What makes The Way, Way Back such an engrossing adventure, aside from Rockwell’s irresistible charm and the brilliant way James carries himself as the awkward teenager, is the secrecy of Duncan’s quasi-employment at the water park. After his first venture out to Water Wizz, Owen offers him a job “cleaning up puke” and doing other related, otherwise unappealing tasks. He commutes back and forth to the park on a hot pink bike, and is able to avoid saying anything about it when Trent and his mom ask where he’s been all day. He’s somewhat successful in keeping this adventure to himself; that is, until he attracts the attention of the girl next door, Susanna (AnnaSophia Robb). Equally awkward and out of sync with what’s going on in the world around her, she is able to extract a few sentences from Duncan each time they meet and this makes for a very sweet and believable relationship, perhaps made even more so because it’s not perfect.
I’ve had a very hard time pinning down the one creative element that made this film destined to become a classic, but maybe that’s just it: imperfection (I’m not talking about behind-the-scenes things like writing/directing/production values, etc). The human relationships — all of them — are all flawed, some in minor ways and others in more obvious and painful ways. One is flawed to a degree that has our protagonist questioning why his mom makes the decisions she makes. Duncan’s relationship with his mother is slightly flawed because he assumes he knows a lot about the goings-on of her life (it becomes clear late in the movie that he doesn’t). He assumes Owen won’t know what he’s going through because he’s just a park manager who seems to be always having fun (fortunately this is also an incorrect assumption). Trent’s neighbor, Betty (Allison Janney) is a fun-loving party-girl. But she’s in her forties and single. The fact that the movie is filled with flaws and wrongdoings makes the overall product ironically perfect. Or at least, something close to it.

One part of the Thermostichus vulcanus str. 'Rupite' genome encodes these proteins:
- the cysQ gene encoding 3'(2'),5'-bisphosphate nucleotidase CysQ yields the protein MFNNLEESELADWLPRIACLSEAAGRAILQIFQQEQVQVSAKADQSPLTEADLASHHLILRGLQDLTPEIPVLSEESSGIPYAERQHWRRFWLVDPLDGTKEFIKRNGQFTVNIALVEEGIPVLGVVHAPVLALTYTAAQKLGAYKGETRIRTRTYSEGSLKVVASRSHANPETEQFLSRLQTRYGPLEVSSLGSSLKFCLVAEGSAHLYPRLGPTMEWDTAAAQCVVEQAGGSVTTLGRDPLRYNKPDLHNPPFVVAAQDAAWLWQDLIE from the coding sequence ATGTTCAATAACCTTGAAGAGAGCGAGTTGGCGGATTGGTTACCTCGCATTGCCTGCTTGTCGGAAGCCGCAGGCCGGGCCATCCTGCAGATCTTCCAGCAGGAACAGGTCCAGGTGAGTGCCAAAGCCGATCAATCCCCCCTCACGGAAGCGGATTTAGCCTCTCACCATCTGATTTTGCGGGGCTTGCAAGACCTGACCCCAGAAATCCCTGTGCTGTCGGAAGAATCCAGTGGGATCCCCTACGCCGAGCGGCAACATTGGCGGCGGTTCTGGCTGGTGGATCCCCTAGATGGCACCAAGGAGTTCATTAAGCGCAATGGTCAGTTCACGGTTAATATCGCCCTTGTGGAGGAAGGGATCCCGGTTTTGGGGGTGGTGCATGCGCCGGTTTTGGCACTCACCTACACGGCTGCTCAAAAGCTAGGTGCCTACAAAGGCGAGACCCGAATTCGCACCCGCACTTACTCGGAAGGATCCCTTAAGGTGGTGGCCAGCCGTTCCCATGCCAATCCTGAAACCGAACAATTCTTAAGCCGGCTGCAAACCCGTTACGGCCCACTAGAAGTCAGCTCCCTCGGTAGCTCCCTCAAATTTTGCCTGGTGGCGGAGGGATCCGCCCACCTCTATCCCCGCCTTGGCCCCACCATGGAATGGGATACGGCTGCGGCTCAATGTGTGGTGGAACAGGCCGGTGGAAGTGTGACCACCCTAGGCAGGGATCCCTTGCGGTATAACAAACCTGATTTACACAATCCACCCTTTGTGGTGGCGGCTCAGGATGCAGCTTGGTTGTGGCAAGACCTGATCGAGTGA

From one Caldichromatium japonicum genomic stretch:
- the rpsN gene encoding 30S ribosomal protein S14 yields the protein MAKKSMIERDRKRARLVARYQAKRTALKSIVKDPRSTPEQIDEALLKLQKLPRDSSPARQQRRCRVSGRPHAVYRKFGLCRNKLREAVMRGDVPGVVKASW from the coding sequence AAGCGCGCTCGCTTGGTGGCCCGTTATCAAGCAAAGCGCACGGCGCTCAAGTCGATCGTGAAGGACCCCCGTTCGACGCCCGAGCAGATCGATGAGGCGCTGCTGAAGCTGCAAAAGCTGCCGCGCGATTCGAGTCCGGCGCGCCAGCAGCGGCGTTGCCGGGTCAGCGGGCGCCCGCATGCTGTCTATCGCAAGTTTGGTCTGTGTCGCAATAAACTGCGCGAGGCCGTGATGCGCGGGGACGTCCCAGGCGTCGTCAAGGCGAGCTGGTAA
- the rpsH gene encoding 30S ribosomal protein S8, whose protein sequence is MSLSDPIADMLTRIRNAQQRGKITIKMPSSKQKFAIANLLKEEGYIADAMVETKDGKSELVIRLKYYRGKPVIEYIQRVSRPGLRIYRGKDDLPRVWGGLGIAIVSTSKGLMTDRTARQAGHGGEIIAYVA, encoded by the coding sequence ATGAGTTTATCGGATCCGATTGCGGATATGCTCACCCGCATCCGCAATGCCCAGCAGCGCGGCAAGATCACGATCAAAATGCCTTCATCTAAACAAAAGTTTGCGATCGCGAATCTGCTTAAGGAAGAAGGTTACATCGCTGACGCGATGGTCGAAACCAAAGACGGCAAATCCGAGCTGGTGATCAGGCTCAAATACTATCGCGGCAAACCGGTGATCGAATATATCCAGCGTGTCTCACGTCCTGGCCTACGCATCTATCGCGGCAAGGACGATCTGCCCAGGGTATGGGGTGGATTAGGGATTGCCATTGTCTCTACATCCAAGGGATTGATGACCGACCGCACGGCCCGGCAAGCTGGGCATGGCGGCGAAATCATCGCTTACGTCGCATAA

On top of that, the movie is set in a beautiful location and the use of a water park makes for some interesting visuals and plot developments. That, and, well. . water slides are the shit.
The Way, Way Back ultimately benefits from a great cast putting on great performances in conjunction with a strong screenplay and interesting setting. I could name at least a dozen coming-of-age tales that have been in varying degrees stimulating enough, but this basically puts on a clinic in terms of showing why that type of story has a place in the film industry. Thanks to Faxon and Rash’s sensitive direction, you can no longer say that these types of films are a dime a dozen. Or maybe you still can, but you cannot include this movie in that category. It is a much more matured film that absolutely deserved its wide release.
hard impossible to imagine this movie not getting any nominations come February 2014.
Recommendation: The Perks of Being A Wallflower of 2013. Even if that’s not my original thought, I love that idea. Both films feature a quiet protagonist who, about halfway through the film, really develops into a lovable, unforgettable (read: young) central character who benefits from the help of his elders. If you loved Perks, this should be what’s next on your list (of indie films, anyway).
Running Time: 103 mins.